Honeybees are generally docile and the breeds that our company uses are known for being non-aggressive. Honeybees are genetically encoded to do a job. Like with any living thing on this planet they will defend themselves if threatened but they really need to be provoked. They will not seek you out or follow you around to attack you. They do not stalk. When placing a hive initially we work hard to make sure a hive is in a quiet area and that Timmy isn’t going to use it as a backstop for a game of catch or Snoopy isn’t going to try to take a nap on top of it. All any bee wants is to be left alone to do what they do best. It is perfectly o.k. to put your lawn chair a few feet from your hive and spend a relaxing afternoon watching your bees do what they do best! Yes they’ll fly around you, bump into you as they fly by, and observe you as well, but they’re allowed! Once they are used to having you around everyone should get along famously!
Will our family need to look like aliens in our back yard wearing large bees suits for protection?
Actually, no, you don’t unless you want to impress your neighbors with your fashion sense. Because Eco Honeybees is set up to service your hive for you on a regular basis you won’t need to invest in all the equipment because there will be no real need for you to enter the hive. Most all our hives will have observation windows accessible by your family from the outside of the hive by lowering a wooden panel. While you can observe what is going on inside, the hive is still sealed except for the main entrance way. Simple common sense and being calm and non-threatening goes a very long way to keeping humans safe around any wild creatures.
And please trust us. While people sometimes do get stung these bees are basically docile. We sit for hours on a bench next to our hives just watching them and there is no danger. When we’re feeding the bees and removing the top cover of the hives to do so, we don’t suit up at all or wear gloves at all. The bees don’t mind people as long as the humans are respectful, quiet, and aren’t presenting a threat. Bees will be flying around you but that is pretty much it. We’re sure that the bees are wondering if we’re going to hurt them as much as we worry about them stinging us.
When we service your hive we do wear the proper suits but then we’re actually removing parts of the hive and inspecting internal brood racks, the queen, and doing maintenance. This can annoy the bees more than just plain daily observation but it is something that we’re here to do that you don’t have to worry yourselves over.
Is there anything our family needs to do to our property before acquiring one of your hives?
Many families like to have a hive in their backyards in a quieter sheltered area where the bees can quietly go about their business. Many people that have pets will opt to put a small fence around the hive to keep Snoopy from wanting to take naps on the hive roof. We suggest you call Edible Landscapes ~ they are also beekeepers and have experience building wind screens and fences, should you need to go that route. What we’ve noticed most of the years of doing this is that the majority of our clients are wanting to keep their hives right up close to their homes, patios, and decks, so they are more easily observable. We like to joke that you can always tell our clients by the lawn furniture arranged around their hives so they can sit there and hive watch.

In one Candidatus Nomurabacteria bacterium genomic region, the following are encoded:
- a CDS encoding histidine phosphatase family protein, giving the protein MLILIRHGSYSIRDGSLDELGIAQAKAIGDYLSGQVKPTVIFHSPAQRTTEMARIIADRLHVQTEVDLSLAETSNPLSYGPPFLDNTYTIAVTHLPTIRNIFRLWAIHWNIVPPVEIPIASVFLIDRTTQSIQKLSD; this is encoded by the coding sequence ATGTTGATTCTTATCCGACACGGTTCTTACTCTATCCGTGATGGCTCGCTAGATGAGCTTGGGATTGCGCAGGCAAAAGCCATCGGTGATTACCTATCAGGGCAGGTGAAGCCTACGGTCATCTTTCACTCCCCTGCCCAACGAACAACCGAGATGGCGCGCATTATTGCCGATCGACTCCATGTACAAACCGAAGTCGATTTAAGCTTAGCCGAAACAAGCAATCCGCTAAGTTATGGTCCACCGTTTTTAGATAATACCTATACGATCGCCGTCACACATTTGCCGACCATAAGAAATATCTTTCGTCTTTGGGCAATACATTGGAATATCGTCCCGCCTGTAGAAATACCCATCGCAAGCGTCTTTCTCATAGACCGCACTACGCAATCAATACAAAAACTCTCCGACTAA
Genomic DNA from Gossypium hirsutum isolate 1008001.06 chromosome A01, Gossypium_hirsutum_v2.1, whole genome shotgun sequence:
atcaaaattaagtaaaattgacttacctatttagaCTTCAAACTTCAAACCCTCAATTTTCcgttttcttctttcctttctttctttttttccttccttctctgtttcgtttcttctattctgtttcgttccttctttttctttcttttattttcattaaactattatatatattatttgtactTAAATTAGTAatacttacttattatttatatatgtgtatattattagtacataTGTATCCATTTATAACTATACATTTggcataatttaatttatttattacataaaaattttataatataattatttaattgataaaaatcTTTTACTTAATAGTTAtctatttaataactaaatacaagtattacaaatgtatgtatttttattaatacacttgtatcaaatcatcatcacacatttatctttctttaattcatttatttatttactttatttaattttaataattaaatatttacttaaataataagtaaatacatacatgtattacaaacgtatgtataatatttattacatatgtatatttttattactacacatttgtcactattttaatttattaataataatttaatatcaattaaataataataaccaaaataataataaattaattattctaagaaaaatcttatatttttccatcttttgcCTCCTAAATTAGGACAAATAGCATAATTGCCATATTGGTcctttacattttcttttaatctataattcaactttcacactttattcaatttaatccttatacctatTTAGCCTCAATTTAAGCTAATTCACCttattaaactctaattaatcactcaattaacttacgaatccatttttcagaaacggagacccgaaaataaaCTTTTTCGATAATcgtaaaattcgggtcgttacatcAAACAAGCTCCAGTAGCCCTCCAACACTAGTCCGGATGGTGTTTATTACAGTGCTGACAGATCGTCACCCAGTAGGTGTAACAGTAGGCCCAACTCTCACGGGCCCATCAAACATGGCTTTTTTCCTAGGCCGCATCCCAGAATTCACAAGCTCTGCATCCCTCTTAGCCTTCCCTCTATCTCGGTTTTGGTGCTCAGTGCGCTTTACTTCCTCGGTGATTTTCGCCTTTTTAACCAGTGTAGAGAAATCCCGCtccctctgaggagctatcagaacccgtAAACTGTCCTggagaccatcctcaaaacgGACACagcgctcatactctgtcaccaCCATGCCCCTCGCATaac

If you live in a smaller neighborhood with smaller yards, you might want to inform your neighbors as to your plans to install a hive. Most of them will be ecstatic and will start planning their own gardens knowing know that everything will grow that much better with a hive close by. You might come across some of those dreaded neighbors that seem to be anti- everything because they once saw a 70’s horror movie about mutant bees and now will fear for their kid’s lives. Or they’re worried that Little Timmy will see a bee and have bad dreams. We all know these people exist and that they have their attorneys accessible on speed dial #1. We can assist with education if needed but this FAQ page does go a long way to educate along with a jar or two of free honey. You want to work with your neighbors because your bees will benefit everyone around you. They need to know this also. Our own lack of education does more to harm us than anything else in this world. Rest assured, if busy bodies call up their local governments, they will be surprised to hear how positive just about every local, state, and Federal agency is about people starting beehives in their neighborhoods. The word is out on the bee crisis and many states provide incentives to encourage residents to start their own hives.
If you use a lawn service you might want to inform them that you now have a hive. Mostly this is so their staff doesn’t try to run over it with a mower or hit it with a leaf blower. But this is also important because you don’t want a whole lot of pesticides or chemicals being spread. This is, after all, one of the huge reasons why the bees have been dying off nationwide in droves. Even the fertilizers we use to help our gardens oftentimes harm the bees and the residues of all these chemicals are found in the honey, the wax combs, and in the bees themselves when scientists perform autopsies on them, The exact same thing can be said about us and our foods. Most people are very smart these days about not using toxic chemicals in their yards. But many companies are not as forthcoming as they might be about what is in their products. Even the folks at your local nurseries usually spray some sort of chemical preservatives on the plants they sell to make them last longer and even these innocent plants should be rinsed off with a hose before replanting them in your yards.